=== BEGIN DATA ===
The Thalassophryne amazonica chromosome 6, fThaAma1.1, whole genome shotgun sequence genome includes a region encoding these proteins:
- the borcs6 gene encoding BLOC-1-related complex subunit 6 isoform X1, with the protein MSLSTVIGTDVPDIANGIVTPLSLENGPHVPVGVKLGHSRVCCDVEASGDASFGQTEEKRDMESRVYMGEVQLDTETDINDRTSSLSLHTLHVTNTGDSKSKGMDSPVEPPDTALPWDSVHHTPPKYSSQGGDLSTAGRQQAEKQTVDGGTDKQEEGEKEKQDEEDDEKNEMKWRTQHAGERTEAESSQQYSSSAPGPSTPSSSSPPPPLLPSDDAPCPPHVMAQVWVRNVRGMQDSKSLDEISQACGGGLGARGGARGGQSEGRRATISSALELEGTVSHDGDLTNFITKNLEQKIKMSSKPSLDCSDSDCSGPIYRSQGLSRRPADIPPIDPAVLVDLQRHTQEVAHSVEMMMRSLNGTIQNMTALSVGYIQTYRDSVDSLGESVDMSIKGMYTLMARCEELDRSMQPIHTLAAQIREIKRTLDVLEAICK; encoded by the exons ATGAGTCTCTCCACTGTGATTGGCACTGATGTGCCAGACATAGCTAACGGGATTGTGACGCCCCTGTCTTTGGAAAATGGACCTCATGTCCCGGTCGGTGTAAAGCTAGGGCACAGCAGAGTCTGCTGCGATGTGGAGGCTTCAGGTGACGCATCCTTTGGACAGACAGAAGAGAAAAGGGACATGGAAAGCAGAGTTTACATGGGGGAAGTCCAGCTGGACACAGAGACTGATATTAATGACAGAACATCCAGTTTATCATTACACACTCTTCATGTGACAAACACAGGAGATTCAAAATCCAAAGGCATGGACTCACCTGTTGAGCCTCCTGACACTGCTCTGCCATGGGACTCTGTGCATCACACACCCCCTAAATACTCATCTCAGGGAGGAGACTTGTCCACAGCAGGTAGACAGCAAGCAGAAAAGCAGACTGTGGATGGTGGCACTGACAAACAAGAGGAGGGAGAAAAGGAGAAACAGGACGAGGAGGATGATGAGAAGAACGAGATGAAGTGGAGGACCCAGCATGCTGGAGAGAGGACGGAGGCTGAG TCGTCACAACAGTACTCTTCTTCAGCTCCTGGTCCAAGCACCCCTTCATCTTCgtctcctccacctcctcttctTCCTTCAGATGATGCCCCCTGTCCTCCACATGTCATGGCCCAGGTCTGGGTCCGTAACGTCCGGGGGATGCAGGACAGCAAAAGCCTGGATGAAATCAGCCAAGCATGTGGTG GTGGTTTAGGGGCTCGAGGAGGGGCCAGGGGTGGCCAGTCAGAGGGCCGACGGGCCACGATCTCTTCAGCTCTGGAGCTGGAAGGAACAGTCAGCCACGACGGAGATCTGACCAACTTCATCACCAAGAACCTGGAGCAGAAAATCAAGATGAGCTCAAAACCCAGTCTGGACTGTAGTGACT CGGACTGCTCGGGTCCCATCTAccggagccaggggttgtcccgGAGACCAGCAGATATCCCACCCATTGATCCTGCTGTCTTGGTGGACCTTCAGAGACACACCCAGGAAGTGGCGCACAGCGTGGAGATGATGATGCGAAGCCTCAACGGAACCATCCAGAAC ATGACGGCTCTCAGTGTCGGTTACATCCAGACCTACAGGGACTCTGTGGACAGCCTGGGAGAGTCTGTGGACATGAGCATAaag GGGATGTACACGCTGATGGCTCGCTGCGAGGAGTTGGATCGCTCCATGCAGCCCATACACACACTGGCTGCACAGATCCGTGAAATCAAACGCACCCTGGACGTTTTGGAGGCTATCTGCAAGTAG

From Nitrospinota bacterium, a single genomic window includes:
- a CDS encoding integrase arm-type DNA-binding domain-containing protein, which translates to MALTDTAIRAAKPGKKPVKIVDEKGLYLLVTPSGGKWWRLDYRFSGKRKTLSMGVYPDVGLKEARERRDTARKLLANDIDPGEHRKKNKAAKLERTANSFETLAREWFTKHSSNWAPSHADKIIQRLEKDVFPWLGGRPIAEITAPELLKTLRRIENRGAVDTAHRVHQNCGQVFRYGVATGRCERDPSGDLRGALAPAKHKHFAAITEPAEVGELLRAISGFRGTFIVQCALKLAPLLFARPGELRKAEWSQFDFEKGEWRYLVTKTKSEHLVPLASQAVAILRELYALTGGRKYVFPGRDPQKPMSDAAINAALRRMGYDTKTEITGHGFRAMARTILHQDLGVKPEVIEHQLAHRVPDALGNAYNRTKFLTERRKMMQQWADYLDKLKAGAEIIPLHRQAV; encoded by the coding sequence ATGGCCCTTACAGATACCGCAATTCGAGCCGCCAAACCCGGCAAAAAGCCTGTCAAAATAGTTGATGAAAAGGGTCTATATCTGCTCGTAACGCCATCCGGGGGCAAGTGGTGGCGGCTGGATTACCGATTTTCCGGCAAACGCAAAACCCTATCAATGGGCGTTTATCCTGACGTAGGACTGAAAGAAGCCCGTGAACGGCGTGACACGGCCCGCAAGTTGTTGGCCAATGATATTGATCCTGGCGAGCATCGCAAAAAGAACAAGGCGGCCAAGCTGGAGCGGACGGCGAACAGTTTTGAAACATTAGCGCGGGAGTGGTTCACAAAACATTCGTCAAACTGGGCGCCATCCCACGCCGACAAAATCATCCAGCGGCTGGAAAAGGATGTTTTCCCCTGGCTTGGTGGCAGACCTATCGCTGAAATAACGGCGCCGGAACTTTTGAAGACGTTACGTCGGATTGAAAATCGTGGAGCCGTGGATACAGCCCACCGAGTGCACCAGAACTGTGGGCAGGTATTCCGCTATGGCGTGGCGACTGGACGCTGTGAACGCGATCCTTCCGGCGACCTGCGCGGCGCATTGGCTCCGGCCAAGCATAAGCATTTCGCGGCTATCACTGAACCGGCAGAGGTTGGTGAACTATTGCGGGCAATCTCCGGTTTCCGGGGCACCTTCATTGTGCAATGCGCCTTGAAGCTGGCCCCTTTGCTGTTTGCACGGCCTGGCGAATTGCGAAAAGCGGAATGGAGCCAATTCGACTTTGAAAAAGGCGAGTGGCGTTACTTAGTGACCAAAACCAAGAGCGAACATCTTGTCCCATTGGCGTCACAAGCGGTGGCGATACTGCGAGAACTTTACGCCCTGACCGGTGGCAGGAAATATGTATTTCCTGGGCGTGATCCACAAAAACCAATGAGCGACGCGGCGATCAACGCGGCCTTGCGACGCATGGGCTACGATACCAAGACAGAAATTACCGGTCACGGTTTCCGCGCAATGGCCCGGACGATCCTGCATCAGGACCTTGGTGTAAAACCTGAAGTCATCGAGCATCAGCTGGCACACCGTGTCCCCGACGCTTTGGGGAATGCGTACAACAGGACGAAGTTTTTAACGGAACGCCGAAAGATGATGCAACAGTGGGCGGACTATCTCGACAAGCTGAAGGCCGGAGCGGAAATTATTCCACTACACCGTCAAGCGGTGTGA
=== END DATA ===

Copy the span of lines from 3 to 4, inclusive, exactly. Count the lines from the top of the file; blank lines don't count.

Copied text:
From Nitrospinota bacterium, a single genomic window includes:
- a CDS encoding integrase arm-type DNA-binding domain-containing protein, which translates to MALTDTAIRAAKPGKKPVKIVDEKGLYLLVTPSGGKWWRLDYRFSGKRKTLSMGVYPDVGLKEARERRDTARKLLANDIDPGEHRKKNKAAKLERTANSFETLAREWFTKHSSNWAPSHADKIIQRLEKDVFPWLGGRPIAEITAPELLKTLRRIENRGAVDTAHRVHQNCGQVFRYGVATGRCERDPSGDLRGALAPAKHKHFAAITEPAEVGELLRAISGFRGTFIVQCALKLAPLLFARPGELRKAEWSQFDFEKGEWRYLVTKTKSEHLVPLASQAVAILRELYALTGGRKYVFPGRDPQKPMSDAAINAALRRMGYDTKTEITGHGFRAMARTILHQDLGVKPEVIEHQLAHRVPDALGNAYNRTKFLTERRKMMQQWADYLDKLKAGAEIIPLHRQAV; encoded by the coding sequence ATGGCCCTTACAGATACCGCAATTCGAGCCGCCAAACCCGGCAAAAAGCCTGTCAAAATAGTTGATGAAAAGGGTCTATATCTGCTCGTAACGCCATCCGGGGGCAAGTGGTGGCGGCTGGATTACCGATTTTCCGGCAAACGCAAAACCCTATCAATGGGCGTTTATCCTGACGTAGGACTGAAAGAAGCCCGTGAACGGCGTGACACGGCCCGCAAGTTGTTGGCCAATGATATTGATCCTGGCGAGCATCGCAAAAAGAACAAGGCGGCCAAGCTGGAGCGGACGGCGAACAGTTTTGAAACATTAGCGCGGGAGTGGTTCACAAAACATTCGTCAAACTGGGCGCCATCCCACGCCGACAAAATCATCCAGCGGCTGGAAAAGGATGTTTTCCCCTGGCTTGGTGGCAGACCTATCGCTGAAATAACGGCGCCGGAACTTTTGAAGACGTTACGTCGGATTGAAAATCGTGGAGCCGTGGATACAGCCCACCGAGTGCACCAGAACTGTGGGCAGGTATTCCGCTATGGCGTGGCGACTGGACGCTGTGAACGCGATCCTTCCGGCGACCTGCGCGGCGCATTGGCTCCGGCCAAGCATAAGCATTTCGCGGCTATCACTGAACCGGCAGAGGTTGGTGAACTATTGCGGGCAATCTCCGGTTTCCGGGGCACCTTCATTGTGCAATGCGCCTTGAAGCTGGCCCCTTTGCTGTTTGCACGGCCTGGCGAATTGCGAAAAGCGGAATGGAGCCAATTCGACTTTGAAAAAGGCGAGTGGCGTTACTTAGTGACCAAAACCAAGAGCGAACATCTTGTCCCATTGGCGTCACAAGCGGTGGCGATACTGCGAGAACTTTACGCCCTGACCGGTGGCAGGAAATATGTATTTCCTGGGCGTGATCCACAAAAACCAATGAGCGACGCGGCGATCAACGCGGCCTTGCGACGCATGGGCTACGATACCAAGACAGAAATTACCGGTCACGGTTTCCGCGCAATGGCCCGGACGATCCTGCATCAGGACCTTGGTGTAAAACCTGAAGTCATCGAGCATCAGCTGGCACACCGTGTCCCCGACGCTTTGGGGAATGCGTACAACAGGACGAAGTTTTTAACGGAACGCCGAAAGATGATGCAACAGTGGGCGGACTATCTCGACAAGCTGAAGGCCGGAGCGGAAATTATTCCACTACACCGTCAAGCGGTGTGA